Baird Condemns the Probe into $50 million in spending as a “PR stunt”

Julian Wolfe
June 22nd, 2011

The Harper government created a $50-million legacy fund for selected projects in former industry minister Tony Clement's Muskoka riding.

The controversy over the G8 summit didn’t die as the Tories desperately try to defend themselves after $50 million that was supposed to be spent on border upgrades was instead spent on various projects in Tony Clement’s riding. Former Liberal MP Marlene Jennings asked the RCMP to ask for an inquiry into the spending while Tory attack dog John Baird claims that it is all a PR stunt.

The Mounties say that they haven’t launched a formal investigation into the $50 million in potentially misappropriated funds, but they have looked into Jennings’s claim that there is something wrong with the expenses report. Earlier this month, the auditor general report concluded that the government “did not clearly or transparently” explain how the money was going to be spent when it sought Parliament’s approval for a G8 legacy fund.

Jennings’s suspicions come from the less censored report that was leaked to the Canadian Press during the election campaign which more bluntly explained how the Conservatives “misinformed” parliament in its spending decisions.

In a letter sent to the director of public prosecutions on April 15, Jennings said that the government may have willingly violated two appropriations acts and the Financial Administration Act which state that the government must prove and display how it intends to spend money when it seeks parliamentary approval for funding.

She said that she didn’t hear any feedback until the March 24 letter from the RCMP that advised her that “the matter is with A Division Commercial Crime Section.”

A day after the final copy of the auditor general report was released, she received a call from Cpl. Ray Warner who asked her to meet with him.

When the news broke out in the House of Commons, the NDP jumped on the opportunity to get the spotlight as Charlie Angus dubbed Clement as “the missing Member for Muskoka” and urged him to “come clean.”

“If he gets away with this $50-million scheme, then start counting your spoons and silverware dear public, because they’ve just given this man the keys to the Treasury Board,” Angus charged.

In the meantime, the Conservatives have responded by calling the ordeal a “public relations stunt.” Baird said that the auditor general’s report found no evidence of a deliberate attempt to mislead parliament on the G8 spending. He also noted the $5 million in under spending as an example of how the claims are false.

Liberal MP Denis Coderre confronted the attack and asked Clement and Baird if they had been approached by the RCMP and asked if they would cooperate with the investigation. Neither answered, but Baird said again that it was a PR stunt as he dismissed it.

“We don’t have all the facts in front of us,” Official Opposition leader Jack Layton said. “It’s evident it was a totally bizarre and unacceptable process, to have $50 million spent like that, with no defined process.”

Liberal leader Bob Rae said, “Whether in the end it produces more serious consequences, we’ll just have to see. But I think when you look at something like this, funds that are allocated to one area that are then diverted to another, I think it’s a legitimate area of inquiry.”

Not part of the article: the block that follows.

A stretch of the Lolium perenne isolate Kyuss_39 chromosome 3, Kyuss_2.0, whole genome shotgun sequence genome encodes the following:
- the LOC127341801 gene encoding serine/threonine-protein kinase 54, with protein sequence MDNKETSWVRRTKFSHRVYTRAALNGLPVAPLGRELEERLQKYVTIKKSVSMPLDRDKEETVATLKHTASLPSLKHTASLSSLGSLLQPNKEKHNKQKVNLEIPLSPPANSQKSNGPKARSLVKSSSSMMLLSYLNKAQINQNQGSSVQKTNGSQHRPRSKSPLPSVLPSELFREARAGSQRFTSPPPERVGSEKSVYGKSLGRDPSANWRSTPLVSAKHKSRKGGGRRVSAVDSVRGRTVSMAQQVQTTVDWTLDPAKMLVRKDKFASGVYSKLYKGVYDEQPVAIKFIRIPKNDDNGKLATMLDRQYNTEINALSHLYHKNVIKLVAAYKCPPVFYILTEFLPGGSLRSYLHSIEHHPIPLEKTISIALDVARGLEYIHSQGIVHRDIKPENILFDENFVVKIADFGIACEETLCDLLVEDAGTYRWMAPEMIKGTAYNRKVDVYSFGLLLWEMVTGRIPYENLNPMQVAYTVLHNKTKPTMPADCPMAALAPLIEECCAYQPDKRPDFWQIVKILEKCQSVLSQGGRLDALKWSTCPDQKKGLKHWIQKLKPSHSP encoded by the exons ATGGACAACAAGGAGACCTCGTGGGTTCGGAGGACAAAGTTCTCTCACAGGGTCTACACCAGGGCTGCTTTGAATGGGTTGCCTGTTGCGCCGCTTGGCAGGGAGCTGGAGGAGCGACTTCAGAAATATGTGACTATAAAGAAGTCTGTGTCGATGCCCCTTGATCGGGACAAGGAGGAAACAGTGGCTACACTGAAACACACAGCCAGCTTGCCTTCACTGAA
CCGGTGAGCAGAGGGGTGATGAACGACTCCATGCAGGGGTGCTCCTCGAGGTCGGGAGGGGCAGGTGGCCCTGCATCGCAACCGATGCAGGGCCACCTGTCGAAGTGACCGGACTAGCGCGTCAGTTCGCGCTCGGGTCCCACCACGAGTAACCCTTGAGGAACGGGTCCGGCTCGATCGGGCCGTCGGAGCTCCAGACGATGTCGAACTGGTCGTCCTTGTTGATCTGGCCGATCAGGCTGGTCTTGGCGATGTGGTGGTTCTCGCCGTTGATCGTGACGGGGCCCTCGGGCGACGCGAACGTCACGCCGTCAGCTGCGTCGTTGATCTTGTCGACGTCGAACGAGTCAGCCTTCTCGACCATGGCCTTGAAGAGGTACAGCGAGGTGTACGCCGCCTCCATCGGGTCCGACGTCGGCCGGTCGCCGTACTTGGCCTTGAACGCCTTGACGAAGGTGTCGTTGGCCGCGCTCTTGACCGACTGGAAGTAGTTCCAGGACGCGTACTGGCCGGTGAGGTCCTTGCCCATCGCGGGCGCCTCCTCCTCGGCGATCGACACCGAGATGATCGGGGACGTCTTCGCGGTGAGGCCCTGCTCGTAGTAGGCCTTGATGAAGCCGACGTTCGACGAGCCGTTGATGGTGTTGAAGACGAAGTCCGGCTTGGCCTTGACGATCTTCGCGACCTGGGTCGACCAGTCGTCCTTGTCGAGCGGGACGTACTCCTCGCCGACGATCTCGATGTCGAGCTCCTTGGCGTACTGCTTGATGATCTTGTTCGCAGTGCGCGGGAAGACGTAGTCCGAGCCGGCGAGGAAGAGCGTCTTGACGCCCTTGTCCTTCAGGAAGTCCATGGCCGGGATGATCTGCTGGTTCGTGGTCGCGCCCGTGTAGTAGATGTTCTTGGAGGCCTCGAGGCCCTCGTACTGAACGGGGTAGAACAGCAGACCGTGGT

If the Conservatives didn’t have any wrong doing, then an RCMP probe shouldn’t frighten them and they are to be held accountable like every other government that will take power, whether they are innocent or guilty will be decided by the RCMP. Rejecting the probe and condemning it as a PR stunt doesn’t help sell the point that you’re innocent.

The government was approved for an $83 million border infrastructure fund but didn’t know that $50 million of it would be spent 300 km away in Tony Clement’s riding. It was spent on 32 projects including gazebos, parks, public toilets, and other beautification projects hours away from the summit site in Huntsville.

Auditor General John Wiersema said that the word “misinformed” was removed from the final report because he could not find any evidence to prove that it was deliberate, but was concerned about the complete absence of documentation which he called “very unusual and troubling.” He said that he had never seen anything like this in his lengthy career as an auditor.

Prime Minister Stephen Harper told the Commons that the border fund is “frequently used for projects that are not in border communities.”

In the end of the day, it will be up to the RCMP to decide how the government stands on its $50 million spending spree and the people of Toronto still await that public inquiry into the way that the police decided to deal with protestors during the G20 summit.

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   Categories: Conservative, G8/G20, Government Mismanagement, Harper, Liberal, NDP, Ontario, Population, Scandal

On Monday, the longest campaign in modern history will come to a close and if current polls are any indication, Canada may be seeing a change in government after 9 years of Conservative rule under the leadership of Stephen Harper. Accountability was his calling card in 2006 and today, accountability may very well be one of the defining reasons for his departure.

In its length, in its cost and in its debate schedule, this election is unusual. The first and possibly only real debate of the campaign ended and here are the highlights of what happened.

Prime Minister Stephen Harper left Rideau Hall this morning with Governor General David Johnston’s approval to drop the writ and Canadians are now officially headed to the polls on October 19. For the first time since fixed election date legislation was brought in by the Conservative government, a fixed election date has been followed.

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